Despite all the breathless hype about social media these days, what I hear most from B2B marketers is frustration. Most of the marketers I talk to are trying to reach a few top executives in big organizations who make buying decisions about big, complex products and services. For these marketers, the pool of customers and prospects is small and many of them do not want to engage publicly in social media or are simply ignoring it altogether.
ITSMA research shows that there are other ways to reach these people that are much more effective than social media, such as small, thought leadership-based events, content-rich websites that are optimized for search, and robust reference programs, to name a few. For these target executives, peer relationships are everything, but for now anyway, most of those relationships are happening offline.
For many companies, this translates into a wait-and-see approach to social media.
I think that’s the right decision—up to a point.
For these companies, there is little reason to twitter into the wind. If you’re strapped for resources (who isn’t?) and you can invest in other things that are more effective for reaching your target audience.
But the mistake I think many companies make is assuming that if there is no reason for actively marketing the company through social media then there is no reason to invest in a social media strategy.
I think that’s short sighted.
Here’s why: In marketing, we have a traditional bias towards being active. After all, that’s how we’ve always done it. We push messages out and try to stir up attention. We could control the public conversation because our audience had few public outlets for giving or receiving information. But social media is a vast public platform where eventually the conversation is going to get around to our companies—if it hasn’t already.
So even if there is no reason to have an active social media strategy, there is every reason to have a passive one. By that, I mean monitoring the cacophony of public conversation on the web to determine whether any of it is applicable to your company—and if it is, what you should do about it. This is why every B2B marketing leader needs a social media participation strategy even if he or she does not intend to actively market through social media.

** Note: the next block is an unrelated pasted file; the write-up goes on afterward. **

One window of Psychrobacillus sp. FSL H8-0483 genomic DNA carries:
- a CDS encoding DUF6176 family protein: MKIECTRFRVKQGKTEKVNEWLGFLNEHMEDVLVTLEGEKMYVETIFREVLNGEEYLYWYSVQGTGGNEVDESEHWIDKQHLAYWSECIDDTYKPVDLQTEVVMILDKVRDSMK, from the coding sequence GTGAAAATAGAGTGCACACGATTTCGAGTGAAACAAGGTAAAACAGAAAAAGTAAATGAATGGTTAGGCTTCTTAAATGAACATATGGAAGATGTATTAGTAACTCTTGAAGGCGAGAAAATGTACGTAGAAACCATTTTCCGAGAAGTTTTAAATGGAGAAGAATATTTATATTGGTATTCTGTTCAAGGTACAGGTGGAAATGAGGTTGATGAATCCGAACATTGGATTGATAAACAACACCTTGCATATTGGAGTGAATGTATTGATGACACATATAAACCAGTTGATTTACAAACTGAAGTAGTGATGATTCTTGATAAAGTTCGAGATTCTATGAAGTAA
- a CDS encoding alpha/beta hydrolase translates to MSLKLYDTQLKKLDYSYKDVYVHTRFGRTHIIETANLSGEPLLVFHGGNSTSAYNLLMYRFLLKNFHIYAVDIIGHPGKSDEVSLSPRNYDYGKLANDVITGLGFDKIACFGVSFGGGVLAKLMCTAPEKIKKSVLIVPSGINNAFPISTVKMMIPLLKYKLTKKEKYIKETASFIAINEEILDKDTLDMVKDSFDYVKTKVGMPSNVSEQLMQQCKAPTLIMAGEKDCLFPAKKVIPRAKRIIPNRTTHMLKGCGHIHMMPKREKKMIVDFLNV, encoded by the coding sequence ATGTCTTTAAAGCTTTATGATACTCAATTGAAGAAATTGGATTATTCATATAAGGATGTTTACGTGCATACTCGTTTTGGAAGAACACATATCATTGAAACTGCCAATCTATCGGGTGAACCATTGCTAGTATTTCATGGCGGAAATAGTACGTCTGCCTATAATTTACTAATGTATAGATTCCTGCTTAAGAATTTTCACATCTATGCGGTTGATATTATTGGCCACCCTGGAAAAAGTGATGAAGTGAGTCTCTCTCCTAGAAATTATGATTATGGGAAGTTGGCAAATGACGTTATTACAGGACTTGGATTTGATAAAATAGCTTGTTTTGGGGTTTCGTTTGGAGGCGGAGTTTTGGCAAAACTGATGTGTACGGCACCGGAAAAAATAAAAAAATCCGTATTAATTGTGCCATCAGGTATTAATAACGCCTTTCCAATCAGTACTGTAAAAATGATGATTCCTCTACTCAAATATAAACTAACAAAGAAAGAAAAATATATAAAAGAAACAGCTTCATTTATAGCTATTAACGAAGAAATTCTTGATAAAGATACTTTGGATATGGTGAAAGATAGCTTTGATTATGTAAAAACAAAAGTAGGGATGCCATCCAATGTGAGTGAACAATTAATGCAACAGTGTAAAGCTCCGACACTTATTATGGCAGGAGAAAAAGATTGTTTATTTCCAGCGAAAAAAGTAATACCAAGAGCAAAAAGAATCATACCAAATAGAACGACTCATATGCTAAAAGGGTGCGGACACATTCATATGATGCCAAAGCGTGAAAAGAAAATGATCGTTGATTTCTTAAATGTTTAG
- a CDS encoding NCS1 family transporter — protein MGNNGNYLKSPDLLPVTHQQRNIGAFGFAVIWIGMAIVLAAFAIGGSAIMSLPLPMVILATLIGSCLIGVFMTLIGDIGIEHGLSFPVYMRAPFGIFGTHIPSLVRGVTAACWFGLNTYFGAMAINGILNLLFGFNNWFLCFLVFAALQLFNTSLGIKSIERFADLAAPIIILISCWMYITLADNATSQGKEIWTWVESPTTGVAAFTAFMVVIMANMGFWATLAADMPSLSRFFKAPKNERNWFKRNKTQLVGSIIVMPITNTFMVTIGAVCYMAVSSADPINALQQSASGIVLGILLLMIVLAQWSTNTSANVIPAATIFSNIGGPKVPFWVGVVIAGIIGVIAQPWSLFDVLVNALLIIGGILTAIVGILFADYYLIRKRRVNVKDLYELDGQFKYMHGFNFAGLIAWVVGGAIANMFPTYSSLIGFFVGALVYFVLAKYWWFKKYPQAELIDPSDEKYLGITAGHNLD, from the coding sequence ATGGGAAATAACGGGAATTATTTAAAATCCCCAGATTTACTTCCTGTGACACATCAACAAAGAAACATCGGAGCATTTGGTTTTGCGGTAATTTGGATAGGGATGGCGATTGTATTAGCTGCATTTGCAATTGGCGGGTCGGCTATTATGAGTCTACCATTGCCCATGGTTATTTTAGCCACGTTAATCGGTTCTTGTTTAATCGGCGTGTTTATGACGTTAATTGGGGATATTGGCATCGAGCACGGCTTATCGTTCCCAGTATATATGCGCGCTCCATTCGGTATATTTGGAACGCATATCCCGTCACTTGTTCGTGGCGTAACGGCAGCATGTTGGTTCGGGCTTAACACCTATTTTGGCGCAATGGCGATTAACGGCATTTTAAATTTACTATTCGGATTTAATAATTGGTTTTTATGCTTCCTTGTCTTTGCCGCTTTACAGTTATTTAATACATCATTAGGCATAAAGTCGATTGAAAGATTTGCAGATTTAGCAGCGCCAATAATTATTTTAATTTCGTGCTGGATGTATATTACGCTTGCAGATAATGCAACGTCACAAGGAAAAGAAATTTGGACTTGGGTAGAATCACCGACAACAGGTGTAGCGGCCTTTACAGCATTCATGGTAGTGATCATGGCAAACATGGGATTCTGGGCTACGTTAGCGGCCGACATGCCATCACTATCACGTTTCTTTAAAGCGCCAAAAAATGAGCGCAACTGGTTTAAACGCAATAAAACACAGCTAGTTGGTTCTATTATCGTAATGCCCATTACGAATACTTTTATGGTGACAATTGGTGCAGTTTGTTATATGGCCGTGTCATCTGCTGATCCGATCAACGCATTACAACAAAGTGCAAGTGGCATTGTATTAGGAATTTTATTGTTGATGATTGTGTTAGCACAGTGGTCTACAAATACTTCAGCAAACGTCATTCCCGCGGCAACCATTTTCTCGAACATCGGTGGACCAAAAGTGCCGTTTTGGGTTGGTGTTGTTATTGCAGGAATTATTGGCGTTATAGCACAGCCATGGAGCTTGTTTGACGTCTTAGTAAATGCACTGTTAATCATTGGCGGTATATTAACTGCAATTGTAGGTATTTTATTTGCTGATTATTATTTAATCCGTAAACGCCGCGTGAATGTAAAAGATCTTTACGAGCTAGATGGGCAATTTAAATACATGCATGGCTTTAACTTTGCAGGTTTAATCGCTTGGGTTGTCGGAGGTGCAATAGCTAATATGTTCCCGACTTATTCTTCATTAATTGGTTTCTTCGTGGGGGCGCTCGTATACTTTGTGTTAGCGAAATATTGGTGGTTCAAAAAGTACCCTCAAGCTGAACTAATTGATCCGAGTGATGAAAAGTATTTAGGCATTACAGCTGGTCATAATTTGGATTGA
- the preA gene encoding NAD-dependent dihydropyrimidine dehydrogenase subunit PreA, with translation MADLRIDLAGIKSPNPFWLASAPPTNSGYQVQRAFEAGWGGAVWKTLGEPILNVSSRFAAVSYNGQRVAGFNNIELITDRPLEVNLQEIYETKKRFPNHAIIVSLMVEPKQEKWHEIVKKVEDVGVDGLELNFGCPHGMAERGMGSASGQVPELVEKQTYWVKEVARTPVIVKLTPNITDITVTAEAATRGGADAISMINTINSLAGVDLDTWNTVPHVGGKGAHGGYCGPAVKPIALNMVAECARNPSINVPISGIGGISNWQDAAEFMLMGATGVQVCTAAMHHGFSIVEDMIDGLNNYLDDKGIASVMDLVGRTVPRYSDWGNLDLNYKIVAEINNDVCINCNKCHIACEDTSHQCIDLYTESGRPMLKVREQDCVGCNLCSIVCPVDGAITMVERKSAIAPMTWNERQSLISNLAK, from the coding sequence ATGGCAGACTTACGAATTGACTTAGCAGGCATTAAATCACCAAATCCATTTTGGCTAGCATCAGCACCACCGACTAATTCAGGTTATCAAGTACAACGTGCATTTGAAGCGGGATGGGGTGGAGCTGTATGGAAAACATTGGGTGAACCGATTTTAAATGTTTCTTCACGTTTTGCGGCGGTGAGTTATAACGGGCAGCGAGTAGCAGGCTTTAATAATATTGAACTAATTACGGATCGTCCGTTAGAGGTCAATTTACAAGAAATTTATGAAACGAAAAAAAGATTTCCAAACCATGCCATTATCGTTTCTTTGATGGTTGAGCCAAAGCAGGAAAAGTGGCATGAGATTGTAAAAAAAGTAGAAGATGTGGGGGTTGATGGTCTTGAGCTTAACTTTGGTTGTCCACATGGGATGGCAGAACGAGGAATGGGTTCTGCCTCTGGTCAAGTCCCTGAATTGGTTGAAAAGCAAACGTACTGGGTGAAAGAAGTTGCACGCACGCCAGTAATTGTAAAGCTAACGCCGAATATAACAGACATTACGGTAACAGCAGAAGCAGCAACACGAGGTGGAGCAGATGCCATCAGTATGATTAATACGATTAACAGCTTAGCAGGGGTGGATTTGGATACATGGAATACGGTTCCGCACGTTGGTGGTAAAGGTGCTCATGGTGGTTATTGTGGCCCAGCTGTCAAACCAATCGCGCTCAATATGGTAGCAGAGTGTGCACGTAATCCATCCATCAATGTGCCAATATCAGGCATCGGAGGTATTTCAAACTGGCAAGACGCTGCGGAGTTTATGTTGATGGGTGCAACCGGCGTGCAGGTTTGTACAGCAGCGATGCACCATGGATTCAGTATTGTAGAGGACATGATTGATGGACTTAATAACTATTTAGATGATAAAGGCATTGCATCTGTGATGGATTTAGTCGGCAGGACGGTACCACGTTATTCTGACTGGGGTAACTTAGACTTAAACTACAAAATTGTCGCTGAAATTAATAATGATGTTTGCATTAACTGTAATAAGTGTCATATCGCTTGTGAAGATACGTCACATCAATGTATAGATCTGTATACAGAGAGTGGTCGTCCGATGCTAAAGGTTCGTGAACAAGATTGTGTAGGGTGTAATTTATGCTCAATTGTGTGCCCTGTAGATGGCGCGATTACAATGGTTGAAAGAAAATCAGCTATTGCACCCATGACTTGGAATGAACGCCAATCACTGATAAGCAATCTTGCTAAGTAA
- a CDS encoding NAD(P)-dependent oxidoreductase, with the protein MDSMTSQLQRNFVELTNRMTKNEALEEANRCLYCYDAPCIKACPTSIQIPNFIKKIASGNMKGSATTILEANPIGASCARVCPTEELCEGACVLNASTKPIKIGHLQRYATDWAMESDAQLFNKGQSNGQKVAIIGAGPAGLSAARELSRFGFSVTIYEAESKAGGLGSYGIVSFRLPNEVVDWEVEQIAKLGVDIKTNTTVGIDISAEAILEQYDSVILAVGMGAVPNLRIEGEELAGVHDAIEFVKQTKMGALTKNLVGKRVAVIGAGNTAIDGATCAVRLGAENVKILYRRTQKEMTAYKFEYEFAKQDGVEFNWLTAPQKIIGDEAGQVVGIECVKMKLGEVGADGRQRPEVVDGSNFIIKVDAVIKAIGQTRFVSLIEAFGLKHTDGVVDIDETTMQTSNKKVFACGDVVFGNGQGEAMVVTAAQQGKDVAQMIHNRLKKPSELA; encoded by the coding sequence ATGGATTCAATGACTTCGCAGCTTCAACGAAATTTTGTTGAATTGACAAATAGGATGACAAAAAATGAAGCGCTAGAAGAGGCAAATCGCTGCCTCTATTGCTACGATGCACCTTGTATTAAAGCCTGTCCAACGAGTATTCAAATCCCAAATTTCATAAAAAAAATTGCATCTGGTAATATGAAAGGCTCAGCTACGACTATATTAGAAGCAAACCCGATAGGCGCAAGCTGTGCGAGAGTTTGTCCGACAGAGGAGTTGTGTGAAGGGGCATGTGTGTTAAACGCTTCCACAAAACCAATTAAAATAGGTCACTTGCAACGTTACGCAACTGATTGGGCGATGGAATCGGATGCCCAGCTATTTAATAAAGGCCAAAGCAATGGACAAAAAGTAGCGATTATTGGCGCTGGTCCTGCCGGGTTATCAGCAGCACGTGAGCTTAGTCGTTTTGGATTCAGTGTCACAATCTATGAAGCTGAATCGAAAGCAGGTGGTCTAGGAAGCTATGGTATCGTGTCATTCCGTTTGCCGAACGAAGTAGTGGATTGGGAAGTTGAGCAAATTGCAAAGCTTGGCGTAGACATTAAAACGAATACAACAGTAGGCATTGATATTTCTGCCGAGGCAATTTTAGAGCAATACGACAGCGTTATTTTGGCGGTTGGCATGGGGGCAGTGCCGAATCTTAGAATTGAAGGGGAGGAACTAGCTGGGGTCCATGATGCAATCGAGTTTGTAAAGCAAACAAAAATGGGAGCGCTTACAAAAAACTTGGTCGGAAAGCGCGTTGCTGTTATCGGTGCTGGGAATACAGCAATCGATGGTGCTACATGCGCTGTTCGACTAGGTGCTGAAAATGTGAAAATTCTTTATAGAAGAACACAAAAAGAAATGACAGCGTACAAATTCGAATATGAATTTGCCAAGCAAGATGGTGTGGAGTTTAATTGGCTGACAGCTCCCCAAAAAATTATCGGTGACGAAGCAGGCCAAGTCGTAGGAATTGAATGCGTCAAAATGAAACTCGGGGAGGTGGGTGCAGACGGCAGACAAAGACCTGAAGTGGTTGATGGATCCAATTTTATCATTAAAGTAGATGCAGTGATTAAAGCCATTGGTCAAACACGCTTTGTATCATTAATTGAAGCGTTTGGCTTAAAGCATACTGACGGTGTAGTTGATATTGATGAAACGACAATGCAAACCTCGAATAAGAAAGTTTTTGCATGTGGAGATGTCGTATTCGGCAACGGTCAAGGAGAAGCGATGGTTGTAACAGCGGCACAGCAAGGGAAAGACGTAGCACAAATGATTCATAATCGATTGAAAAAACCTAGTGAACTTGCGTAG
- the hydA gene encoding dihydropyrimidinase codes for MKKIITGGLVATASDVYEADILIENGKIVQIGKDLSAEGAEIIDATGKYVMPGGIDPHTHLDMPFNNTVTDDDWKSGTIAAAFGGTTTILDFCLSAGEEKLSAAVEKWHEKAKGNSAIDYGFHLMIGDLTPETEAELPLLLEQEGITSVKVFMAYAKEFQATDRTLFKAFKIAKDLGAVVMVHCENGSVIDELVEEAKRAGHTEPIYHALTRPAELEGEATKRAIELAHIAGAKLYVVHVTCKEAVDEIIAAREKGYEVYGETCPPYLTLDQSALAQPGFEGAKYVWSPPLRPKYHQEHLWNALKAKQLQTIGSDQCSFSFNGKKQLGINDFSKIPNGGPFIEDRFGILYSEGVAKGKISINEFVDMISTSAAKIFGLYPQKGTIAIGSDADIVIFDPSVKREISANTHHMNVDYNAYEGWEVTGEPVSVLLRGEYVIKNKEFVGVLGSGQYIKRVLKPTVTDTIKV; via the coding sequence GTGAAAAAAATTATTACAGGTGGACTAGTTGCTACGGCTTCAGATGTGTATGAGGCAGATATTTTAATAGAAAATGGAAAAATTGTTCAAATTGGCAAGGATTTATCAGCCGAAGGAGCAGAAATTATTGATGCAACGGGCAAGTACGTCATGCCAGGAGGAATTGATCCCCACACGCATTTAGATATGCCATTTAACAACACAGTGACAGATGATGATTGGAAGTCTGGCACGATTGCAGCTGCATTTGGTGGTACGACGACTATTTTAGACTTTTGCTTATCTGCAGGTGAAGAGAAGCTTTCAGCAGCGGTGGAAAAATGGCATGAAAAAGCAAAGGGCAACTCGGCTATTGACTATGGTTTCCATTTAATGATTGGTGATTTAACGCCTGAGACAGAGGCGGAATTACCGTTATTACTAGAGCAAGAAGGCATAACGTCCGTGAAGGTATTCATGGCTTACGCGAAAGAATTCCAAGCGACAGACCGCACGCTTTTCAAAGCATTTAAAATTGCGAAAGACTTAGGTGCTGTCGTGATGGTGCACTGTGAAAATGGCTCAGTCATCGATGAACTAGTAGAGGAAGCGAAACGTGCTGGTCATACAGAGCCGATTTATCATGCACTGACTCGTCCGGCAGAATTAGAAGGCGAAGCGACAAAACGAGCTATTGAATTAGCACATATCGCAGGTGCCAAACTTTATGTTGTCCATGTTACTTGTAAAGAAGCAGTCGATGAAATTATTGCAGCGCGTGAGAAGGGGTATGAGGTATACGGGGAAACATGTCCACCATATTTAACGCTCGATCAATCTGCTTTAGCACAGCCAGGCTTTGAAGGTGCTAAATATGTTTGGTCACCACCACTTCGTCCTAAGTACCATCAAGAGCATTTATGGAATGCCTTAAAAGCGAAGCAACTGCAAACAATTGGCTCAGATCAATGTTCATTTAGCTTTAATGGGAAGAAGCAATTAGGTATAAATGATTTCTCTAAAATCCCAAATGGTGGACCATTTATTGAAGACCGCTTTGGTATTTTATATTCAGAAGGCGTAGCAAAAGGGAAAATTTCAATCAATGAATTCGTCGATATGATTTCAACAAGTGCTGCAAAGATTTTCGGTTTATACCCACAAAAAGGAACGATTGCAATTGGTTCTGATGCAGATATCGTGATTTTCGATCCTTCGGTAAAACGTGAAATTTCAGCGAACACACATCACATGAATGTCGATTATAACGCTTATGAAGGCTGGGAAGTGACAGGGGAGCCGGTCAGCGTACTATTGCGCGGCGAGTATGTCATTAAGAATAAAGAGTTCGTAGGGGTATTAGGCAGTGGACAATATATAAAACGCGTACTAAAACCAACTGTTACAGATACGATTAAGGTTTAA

I divide participation strategy into three pieces (I go into each in more detail in this post):
- Monitor. Listen for conversation about your company or about relevant issues for you and your customers.
- Engage. Develop a strategy for responding to customers and influencers who talk about your company or relevant business issues.
- Manage. Decide whether to take an active role in creating conversations and fostering a community.
Though I will probably get some arguments about this, I think the participation strategy is a linear process—i.e., you need to know how to monitor well before you can engage well, and you certainly need to know how to engage well before you can start building community.
We have reached the point where monitoring is an absolute requirement in any B2B marketing strategy. Even if it doesn’t seem that your customers and prospects are actively conversing on the social web, you need to confirm that fact. And even they aren’t talking, there’s no doubt that someone is having a relevant conversation about business issues that are important to your customers—and that you should be monitoring.
This week, Jeremiah Owyang published a great framework of things that marketers have to do to listen well—including a list of vendors who help marketers listen. The only disagreement I have with his framework is that it is about more than listening. Stages 1-3 of his framework are true passive listening and every B2B marketing group should be doing them—regardless of whether they decide to actively market through social media.
But moving from stage 3 to 4 is moving from passive to active participation. There’s a chasm there that many B2B marketers are unwilling to cross. It seems companies are comfortable (in theory if not yet always in practice) up to Stage 3 but beyond that they are terrified. They see the resource commitment ramping up and the potential for mistakes (risk) amplified because now they have to actively engage with people in social rather than just track and listen.
And there’s good reason to be terrified. As effort increases, resource allocation and ROI become issues. Larger companies can shift budget from dying categories like advertising and trade shows into social media without affecting other programs, but many smaller companies never had much budget in those areas to begin with. So social media becomes a larger strategic decision that some would just rather not make right now—so they don’t do anything.
I think we need to parse that decision more. Listening is a requirement, but active participation remains optional.
What do you think?